“The proposed referendum on the future of Crimea would violate the Ukrainian constitution and violate international law,” Obama said in a brief statement from the White House. “Any discussion about the future of Ukraine must include the legitimate government of Ukraine.
“In 2014, we are well beyond the days when borders can be redrawn over the heads of democratic leaders,” he added.
Reports earlier Thursday said that the pro-Moscow government in Crimea intended to hold a referendum on joining Russia.
Russian military forces in bases in that area of Ukraine last weekend seized control of the region. Russian President Vladimir Putin says that he is protecting the safety of ethnic Russians in Crimea, but the administration has urged him to pull back forces and allow international observers, characterizing the intervention as a power grab.
Obama has called the military action a violation of international law and warned that there would be “costs” for Moscow.
But despite those threats, Putin has ignored calls to stand down, insisting both that Moscow has not seized control of the region and that ethnic Russians there are in danger — both claims rejected by Washington.
In recent days, the administration has sought to raise pressure on Russia, cancelling trade and military talks and offering a $1 billion aid package to help Ukraine stabilize its economy.
The International Monetary Fund is also working with Kiev on assistance and the European Union has offered a two-year $15 billion package.
Earlier Thursday, Obama also signed an executive action allowing for targeted sanctions against individuals that the administration finds “responsible for destabilizing Ukraine.” The State Department is also authorized to ban visas for those individuals.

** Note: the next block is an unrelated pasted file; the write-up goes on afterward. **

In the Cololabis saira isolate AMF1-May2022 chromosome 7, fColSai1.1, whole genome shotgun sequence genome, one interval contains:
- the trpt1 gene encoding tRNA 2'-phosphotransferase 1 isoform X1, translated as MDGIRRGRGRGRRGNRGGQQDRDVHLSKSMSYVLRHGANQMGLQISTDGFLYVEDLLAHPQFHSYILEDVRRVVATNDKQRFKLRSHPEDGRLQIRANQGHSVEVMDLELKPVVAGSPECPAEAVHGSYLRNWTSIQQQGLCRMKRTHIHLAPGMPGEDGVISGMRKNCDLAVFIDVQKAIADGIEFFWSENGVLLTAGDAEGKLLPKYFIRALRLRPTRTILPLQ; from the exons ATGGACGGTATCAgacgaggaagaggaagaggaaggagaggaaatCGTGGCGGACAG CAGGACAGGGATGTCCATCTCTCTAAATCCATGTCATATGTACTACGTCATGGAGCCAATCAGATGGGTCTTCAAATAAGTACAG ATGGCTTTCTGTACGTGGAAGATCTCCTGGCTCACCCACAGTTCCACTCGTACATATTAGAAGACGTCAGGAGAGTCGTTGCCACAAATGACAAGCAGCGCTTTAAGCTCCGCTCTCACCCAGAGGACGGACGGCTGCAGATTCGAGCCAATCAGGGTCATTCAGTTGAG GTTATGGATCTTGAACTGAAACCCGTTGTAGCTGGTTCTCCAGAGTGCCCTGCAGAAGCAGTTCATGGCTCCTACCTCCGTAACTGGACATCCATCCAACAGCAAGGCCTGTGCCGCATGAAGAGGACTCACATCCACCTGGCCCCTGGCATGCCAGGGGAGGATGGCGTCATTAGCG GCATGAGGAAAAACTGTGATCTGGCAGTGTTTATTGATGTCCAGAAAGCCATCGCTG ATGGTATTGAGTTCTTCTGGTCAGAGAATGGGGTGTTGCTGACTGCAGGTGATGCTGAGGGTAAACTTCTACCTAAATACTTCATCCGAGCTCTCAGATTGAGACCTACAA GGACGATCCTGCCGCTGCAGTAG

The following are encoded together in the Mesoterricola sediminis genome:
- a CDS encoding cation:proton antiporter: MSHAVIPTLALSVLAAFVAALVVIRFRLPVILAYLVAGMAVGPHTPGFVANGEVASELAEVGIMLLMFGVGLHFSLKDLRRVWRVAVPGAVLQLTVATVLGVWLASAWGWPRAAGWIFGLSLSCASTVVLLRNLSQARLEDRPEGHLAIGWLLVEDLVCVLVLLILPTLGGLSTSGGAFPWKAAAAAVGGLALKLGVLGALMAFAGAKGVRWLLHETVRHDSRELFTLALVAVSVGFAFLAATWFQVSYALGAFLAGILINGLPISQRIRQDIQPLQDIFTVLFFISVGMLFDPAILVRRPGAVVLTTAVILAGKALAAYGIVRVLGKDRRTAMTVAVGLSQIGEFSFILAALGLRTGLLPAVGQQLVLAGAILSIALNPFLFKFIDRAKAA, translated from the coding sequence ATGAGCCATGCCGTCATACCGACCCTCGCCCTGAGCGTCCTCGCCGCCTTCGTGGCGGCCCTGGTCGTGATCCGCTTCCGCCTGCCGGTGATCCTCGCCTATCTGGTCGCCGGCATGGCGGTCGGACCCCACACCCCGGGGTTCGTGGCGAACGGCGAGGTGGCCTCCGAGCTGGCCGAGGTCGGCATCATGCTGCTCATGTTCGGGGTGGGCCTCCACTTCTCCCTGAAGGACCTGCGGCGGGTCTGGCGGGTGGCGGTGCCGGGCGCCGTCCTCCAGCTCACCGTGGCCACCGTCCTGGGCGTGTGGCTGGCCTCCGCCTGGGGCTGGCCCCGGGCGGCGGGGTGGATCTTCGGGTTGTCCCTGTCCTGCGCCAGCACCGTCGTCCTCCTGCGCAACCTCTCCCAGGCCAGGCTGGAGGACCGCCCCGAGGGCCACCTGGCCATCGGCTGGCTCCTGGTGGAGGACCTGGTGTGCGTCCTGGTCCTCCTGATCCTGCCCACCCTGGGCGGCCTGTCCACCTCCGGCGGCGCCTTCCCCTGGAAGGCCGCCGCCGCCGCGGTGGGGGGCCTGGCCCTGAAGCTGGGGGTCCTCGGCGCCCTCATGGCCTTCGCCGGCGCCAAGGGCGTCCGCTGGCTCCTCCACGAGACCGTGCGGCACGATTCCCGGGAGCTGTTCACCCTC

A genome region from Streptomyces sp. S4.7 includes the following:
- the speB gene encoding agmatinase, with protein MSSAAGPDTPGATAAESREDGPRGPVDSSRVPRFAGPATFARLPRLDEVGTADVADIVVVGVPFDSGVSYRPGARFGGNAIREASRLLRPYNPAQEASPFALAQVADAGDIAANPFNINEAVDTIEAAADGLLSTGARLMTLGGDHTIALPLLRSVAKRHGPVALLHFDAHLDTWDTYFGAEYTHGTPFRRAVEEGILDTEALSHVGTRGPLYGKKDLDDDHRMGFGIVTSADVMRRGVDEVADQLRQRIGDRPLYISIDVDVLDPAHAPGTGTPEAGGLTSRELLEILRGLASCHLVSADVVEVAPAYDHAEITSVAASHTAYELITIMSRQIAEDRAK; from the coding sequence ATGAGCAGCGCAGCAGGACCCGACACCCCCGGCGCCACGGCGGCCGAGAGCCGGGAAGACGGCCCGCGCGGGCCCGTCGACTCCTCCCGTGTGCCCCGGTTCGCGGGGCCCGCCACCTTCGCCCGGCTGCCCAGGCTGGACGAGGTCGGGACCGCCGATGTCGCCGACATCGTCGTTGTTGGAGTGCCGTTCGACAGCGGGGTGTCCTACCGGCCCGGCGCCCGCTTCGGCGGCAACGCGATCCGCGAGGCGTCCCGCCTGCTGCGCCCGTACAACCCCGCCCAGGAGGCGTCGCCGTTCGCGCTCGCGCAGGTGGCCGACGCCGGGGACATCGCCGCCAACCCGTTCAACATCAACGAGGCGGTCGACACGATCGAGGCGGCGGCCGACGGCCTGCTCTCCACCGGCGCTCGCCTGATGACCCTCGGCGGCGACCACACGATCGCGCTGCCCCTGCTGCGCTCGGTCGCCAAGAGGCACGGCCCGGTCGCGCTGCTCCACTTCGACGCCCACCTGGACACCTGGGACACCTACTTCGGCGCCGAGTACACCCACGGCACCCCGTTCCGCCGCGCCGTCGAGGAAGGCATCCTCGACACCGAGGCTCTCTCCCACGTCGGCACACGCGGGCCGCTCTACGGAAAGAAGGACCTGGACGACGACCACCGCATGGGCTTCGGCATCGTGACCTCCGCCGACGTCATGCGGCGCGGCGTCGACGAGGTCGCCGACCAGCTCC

“These decisions continue our efforts to impose a cost on Russia and those responsible for the situation in Crimea,” said Obama. “And they also give us the flexibility to adjust our response going forward based on Russia's actions.”
The EU on Thursday followed the U.S. and announced some sanctions on specific individuals, including former Ukrainian President Viktor Yanukovych, who directed a brutal crackdown against opposition forces.
Obama said the international community would “remain firm” against Russia’s military incursion.
“I've spoken to several of our closest friends around the world and I'm pleased that our international unity is on display at this important moment,” said Obama.
The president though added that there was still time to resolve the crisis, urging Moscow to sit down for talks with leaders in Kiev, allow international observers to protect civilians in Ukraine and pull back forces to Russian bases.
“That's the path of de-escalation,” said Obama. “And Secretary Kerry is engaged in discussions with all of the relevant parties, including Russia and Ukraine, to pursue that path.”
Obama also called on lawmakers on Capitol Hill to “follow-up on these words with action” and pass legislation allowing the IMF to lend resources to Ukraine.
This story was published at 1:32 p.m. and has been updated.